Is Xi-Trump meeting too soon?
Xinhua 2017-04-01 15:53:00
Chinese President Xi Jinping is scheduled to meet his U.S. counterpart, Donald Trump, for the first time next week, an arrangement that has surprised many who did not expect it to come so soon.
Yet experts on international relations have pointed out the meeting is not that unexpected, and it shows the desire of both sides to engage in top-level dialogue.
"It is actually a good thing that Trump and Xi are meeting early in Trump's term as they will get to know each other, so there will be fewer incorrect assumptions about each other's intentions," David Denoon, a professor of politics and economics and director of the New York University Center on U.S.-China Relations, told Xinhua.
In the eyes of David Gosset, a renowned French scholar on international relations, "the very fact that the Xi-Trump meeting is taking place in the first 100 days of the new American administration indicates that both sides have realized that coordination and cooperation between the two are indispensable."
Yuan Peng, a research fellow with the China Institute of Contemporary International Relations (CICIR), stressed that "there is no channel of communication more vital than face-to-face talks" at the very top level.
Robert Hormats, vice chairman of Kissinger Associates, believes that it is really important for the leaders to develop a "good personal chemistry" and review the various issues on the U.S.-China agenda.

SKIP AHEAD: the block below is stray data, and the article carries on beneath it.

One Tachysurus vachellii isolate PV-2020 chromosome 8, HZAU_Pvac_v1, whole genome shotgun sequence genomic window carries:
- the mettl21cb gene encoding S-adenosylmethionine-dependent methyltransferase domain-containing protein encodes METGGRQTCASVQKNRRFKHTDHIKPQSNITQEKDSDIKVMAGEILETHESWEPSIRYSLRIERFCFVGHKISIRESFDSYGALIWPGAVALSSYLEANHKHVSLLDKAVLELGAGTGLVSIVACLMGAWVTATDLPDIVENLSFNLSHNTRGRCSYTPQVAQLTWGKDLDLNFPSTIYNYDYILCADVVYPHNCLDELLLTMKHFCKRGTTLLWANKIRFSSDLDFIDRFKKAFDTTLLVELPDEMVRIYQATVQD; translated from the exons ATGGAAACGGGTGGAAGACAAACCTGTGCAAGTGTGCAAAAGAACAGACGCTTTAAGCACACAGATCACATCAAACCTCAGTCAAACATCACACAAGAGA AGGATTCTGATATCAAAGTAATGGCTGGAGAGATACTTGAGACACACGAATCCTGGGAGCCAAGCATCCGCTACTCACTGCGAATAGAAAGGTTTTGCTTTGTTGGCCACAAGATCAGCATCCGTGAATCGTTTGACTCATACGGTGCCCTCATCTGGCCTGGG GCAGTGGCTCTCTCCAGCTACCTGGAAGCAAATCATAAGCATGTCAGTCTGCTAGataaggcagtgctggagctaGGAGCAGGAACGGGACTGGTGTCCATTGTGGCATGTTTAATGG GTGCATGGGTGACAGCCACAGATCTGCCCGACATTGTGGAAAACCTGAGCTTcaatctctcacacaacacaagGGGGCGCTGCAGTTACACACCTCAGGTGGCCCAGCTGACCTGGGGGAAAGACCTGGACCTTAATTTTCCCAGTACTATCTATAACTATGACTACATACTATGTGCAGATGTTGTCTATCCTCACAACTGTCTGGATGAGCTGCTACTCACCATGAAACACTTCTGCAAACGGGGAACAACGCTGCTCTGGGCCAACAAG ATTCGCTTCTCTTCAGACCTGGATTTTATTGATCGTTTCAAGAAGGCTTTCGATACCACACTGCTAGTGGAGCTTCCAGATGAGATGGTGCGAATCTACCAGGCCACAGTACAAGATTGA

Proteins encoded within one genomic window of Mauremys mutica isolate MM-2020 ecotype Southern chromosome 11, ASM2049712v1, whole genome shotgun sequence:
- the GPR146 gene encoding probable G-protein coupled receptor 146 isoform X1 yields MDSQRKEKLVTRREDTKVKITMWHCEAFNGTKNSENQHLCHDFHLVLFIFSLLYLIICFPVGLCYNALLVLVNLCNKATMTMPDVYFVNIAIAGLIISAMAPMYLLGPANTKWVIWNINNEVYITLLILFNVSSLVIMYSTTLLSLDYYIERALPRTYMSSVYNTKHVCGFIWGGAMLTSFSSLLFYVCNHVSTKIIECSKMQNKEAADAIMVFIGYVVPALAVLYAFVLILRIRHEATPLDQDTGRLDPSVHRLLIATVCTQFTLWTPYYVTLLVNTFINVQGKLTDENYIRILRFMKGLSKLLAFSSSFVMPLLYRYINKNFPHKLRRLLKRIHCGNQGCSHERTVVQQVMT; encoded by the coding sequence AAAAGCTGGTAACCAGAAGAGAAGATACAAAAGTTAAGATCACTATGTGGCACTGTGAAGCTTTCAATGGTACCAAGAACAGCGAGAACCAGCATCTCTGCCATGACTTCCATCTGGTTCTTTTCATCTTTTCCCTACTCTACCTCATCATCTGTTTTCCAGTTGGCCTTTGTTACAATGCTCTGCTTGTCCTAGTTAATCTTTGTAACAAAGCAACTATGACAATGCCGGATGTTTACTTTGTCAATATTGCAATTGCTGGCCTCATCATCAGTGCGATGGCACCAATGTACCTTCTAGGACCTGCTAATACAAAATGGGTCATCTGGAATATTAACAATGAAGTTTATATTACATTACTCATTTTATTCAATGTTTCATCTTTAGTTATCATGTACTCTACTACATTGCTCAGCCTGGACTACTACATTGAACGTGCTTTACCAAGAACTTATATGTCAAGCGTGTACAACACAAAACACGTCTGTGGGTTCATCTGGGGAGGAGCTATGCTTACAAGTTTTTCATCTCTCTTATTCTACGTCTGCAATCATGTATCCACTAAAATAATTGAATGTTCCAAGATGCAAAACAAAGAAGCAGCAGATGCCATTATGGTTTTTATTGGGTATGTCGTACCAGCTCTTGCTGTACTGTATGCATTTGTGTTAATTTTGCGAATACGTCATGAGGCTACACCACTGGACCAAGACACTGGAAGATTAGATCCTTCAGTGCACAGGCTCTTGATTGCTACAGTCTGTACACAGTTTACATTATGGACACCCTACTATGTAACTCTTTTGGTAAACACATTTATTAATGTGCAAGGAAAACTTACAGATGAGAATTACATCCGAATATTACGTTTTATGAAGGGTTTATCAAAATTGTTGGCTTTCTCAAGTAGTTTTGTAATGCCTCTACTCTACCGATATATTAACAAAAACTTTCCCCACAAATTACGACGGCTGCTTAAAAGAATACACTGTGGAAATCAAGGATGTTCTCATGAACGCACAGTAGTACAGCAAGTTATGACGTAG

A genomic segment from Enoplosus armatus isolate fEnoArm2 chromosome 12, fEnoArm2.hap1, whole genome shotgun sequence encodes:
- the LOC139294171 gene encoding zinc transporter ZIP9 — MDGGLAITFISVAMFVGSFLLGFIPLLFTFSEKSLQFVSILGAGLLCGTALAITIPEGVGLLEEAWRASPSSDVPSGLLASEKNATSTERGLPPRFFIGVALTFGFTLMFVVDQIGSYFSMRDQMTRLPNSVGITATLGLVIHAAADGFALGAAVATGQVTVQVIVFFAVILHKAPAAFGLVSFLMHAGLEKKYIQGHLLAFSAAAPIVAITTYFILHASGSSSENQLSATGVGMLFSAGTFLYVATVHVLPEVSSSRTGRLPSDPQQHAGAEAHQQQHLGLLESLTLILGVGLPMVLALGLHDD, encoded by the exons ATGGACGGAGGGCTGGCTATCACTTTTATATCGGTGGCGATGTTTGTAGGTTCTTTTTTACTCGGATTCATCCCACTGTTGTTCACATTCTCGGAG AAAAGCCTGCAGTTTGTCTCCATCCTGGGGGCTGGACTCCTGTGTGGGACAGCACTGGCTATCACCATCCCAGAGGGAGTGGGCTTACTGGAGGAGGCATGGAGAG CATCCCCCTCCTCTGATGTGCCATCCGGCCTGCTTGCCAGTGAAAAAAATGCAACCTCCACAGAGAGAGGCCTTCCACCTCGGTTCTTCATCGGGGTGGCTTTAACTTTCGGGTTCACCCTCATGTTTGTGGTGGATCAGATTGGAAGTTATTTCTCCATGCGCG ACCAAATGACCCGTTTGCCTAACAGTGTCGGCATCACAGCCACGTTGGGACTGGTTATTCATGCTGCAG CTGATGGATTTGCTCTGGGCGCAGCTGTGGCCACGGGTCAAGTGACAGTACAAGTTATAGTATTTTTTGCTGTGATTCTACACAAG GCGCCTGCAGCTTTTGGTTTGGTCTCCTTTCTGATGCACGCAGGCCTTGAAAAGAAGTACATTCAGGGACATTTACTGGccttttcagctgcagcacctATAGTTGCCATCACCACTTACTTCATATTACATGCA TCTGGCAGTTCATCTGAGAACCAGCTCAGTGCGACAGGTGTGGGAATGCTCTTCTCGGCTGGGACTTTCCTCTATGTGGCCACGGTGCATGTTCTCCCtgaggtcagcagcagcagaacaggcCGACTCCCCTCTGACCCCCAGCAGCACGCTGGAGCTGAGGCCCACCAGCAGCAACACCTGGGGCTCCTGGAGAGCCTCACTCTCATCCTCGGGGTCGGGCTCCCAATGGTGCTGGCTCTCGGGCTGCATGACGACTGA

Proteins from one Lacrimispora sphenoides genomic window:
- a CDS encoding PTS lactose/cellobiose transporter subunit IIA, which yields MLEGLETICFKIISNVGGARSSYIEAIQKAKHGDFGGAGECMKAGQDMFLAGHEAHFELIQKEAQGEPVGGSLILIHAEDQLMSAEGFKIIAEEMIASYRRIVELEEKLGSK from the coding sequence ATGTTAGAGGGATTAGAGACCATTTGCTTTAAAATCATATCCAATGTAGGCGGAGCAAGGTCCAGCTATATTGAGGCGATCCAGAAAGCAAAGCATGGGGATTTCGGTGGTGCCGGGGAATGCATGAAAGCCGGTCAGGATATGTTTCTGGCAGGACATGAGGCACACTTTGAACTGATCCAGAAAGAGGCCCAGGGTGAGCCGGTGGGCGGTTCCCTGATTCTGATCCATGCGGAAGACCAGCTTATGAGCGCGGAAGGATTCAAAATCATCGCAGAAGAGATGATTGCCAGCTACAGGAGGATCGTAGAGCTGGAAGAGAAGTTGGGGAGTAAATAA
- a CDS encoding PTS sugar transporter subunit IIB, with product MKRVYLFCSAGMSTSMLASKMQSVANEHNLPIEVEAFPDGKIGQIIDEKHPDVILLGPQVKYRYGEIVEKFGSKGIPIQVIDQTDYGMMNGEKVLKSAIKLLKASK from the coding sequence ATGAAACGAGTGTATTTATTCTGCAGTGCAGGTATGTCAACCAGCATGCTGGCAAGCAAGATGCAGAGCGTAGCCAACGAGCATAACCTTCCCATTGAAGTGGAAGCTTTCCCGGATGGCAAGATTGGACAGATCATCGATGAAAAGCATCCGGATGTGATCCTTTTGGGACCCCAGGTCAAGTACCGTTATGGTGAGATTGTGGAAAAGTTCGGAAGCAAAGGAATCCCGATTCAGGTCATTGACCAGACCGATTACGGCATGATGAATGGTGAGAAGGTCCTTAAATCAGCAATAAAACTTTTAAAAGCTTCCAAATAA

A successful presidential meeting will publicly convey a message that the two countries are not caught in an "adversarial relationship," and will work together to solve problems through "constructive dialogue," Hormats told Xinhua.
Jia Qingguo, dean of the School of International Studies at China's Peking University, said it is also an opportunity for Trump to clarify his China policy, noting that mistrust might mount up if the two sides did not draw a roadmap at an early stage.
The importance of the meeting should not be underestimated, agreed Avery Goldstein, a U.S. political science scholar, saying that the meeting will "lay out a general roadmap" for pushing forward the constructive and cooperative relationship between the world's top two economies.
Noting that Trump might not have a "comprehensive China strategy" in place with his entire foreign policy team being assembled, Goldstein pointed out that the new U.S. president is turning from "tough talk to pragmatism" on China.
In a phone conversation with Xi in February, Trump reversed his earlier stance and pledged to honor the one-China policy, the bedrock of China-U.S. relations, and build a constructive relationship with China.
Beijing and Washington are well aware that China-U.S. cooperation is needed to tackle global challenges and maintain sound global economic development and world peace, observed Gosset, the French scholar, who is also the founder of the Euro-China Forum, a comprehensive dialogue mechanism between Europe and China.
The world as a whole will benefit a lot if China and the United States could set a positive tone for cooperation, said Yuan, the CICIR researcher.